Why is the Government Cutting $5.2 Billion?
Budget 2012 committed the government to cutting spending by $5.2 billion annually. This followed months of uncertainty as to how big the cut would be- as low as $4 billion, as high as $8 billion. It was a nice compromise.
This commitment followed a decision in the 2010 budget to cut defense spending, capping the International Assistance Envelope at $5 billion and freezing the operating budgets of all government departments for two years.
In both budgets, the government stated that the savings would be found primarily through greater "efficiencies".
Cuts to defense and International Assistance did, nevertheless, account for one-third of the expenditure cuts.
There was little information provided in the 2012 budget as to what programs or services would be cut to achieve the $5.2 billion in savings. The President of the Treasury Board stated that the details might not emerge until 2013. This was a little pessimistic as the impact on departments is now coming out bit by bit.
Canadians are becoming concerned with the lack of information and lack of transparency of the government. This could become a communications nightmare for the government. Just as disturbing is that Parliament is being asked to approve spending for 2012-13 without the details to support the spending requests.
So why did the government feel it had to cut federal spending? There are three possible explanations.
First, did the government cut spending because there was a fiscal crisis as there was in 1995? Apparently not, because there is no fiscal crisis. The government's own numbers, provided in budget 2012, show that without the $5.2 billion in cuts, the deficit would still be eliminated over the medium term. The debt burden would fall, as would spending, as a share of GDP. Canada would continue to have the best fiscal performance in the G-7.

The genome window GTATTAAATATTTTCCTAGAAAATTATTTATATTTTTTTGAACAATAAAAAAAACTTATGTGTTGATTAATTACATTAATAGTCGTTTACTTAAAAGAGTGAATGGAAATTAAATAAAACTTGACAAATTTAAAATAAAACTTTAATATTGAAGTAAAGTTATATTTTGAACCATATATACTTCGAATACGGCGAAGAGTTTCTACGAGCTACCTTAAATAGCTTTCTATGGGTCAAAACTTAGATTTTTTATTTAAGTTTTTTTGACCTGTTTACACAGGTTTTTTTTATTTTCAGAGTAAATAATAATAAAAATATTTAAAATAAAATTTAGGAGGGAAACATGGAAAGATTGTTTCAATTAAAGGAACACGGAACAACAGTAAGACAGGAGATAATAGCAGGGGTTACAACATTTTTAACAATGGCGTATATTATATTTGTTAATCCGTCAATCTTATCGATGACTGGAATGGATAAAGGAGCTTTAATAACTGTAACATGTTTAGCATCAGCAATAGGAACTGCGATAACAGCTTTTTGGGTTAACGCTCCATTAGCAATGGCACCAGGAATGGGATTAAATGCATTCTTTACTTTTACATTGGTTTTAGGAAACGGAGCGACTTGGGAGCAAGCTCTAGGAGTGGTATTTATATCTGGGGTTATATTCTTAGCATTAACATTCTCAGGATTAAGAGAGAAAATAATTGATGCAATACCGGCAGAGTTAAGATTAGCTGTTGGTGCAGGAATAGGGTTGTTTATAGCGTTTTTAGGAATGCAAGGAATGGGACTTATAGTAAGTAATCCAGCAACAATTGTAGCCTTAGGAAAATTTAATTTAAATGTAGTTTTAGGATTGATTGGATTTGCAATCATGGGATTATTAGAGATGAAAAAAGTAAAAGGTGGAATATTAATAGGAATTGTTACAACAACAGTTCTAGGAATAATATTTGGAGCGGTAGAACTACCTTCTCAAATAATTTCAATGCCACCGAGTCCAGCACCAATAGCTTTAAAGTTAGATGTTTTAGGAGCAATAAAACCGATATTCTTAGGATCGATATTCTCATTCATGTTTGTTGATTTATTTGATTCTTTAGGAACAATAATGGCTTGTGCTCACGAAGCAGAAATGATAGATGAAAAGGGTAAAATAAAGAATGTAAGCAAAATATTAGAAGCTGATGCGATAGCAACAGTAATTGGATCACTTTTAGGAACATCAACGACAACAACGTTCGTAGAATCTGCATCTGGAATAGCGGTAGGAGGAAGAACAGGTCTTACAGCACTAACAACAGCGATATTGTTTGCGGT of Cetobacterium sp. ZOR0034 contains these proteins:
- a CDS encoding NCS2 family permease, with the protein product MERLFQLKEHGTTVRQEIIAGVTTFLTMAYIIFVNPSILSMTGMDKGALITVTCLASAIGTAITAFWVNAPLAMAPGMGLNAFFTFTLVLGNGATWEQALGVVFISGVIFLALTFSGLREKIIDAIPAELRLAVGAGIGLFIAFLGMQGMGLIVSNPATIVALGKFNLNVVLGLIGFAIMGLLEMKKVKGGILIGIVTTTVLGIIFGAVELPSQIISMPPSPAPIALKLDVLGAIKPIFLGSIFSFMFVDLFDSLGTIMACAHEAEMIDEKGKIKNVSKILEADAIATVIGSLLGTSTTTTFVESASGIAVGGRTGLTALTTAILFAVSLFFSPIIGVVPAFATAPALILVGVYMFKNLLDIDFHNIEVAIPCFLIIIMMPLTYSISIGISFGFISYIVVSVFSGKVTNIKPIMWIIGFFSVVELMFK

Second, did the government cut spending because they believed that the deficit contained a structural component that would not be eliminated without cuts? This has been a view of the PBO and 3dpolicy for some time, but it is a view that has been repeatedly rejected by the government. The government has continually shown medium-term forecasts in which the deficit disappears entirely as a result of economic growth.
Third, did the government cut spending for purely ideological reasons? The government recognizes that since 2006 spending has risen dramatically as has the size of the public service. The government is also aware that during the 2009-10 recession the deficit reached an historical high although much of that was due to the temporary stimulus spending. Both these developments eroded the government's claim to fiscal conservatism and small government.
It seems only logical that the government would want to establish some sort of fiscal conservative record. The government needed to show its conservative base that it could cut spending just like the Liberals did in 1995. Well they certainly failed because these cuts pale compared to the cuts by the Liberals. If anything the conservative base probably feels that the government doesn't really want to cut spending or doesn't know how.
In coming weeks and months and indeed possibly years, Canadians will begin to see what the federal government means by smaller government. Already information is beginning to dribble out on the number of employees that might be affected by the cuts in government departments and agencies. But so far there has been little information on the actual services and programs that will be eliminated.
The government may continue to claim that savings will be achieved through efficiencies without cutting programs and services.
This is simply not possible. Programs and services will need to be eliminated if the savings target is to be realized. If not, watch for another Treasury Board exercise to increase spending due to "health and safety" concerns.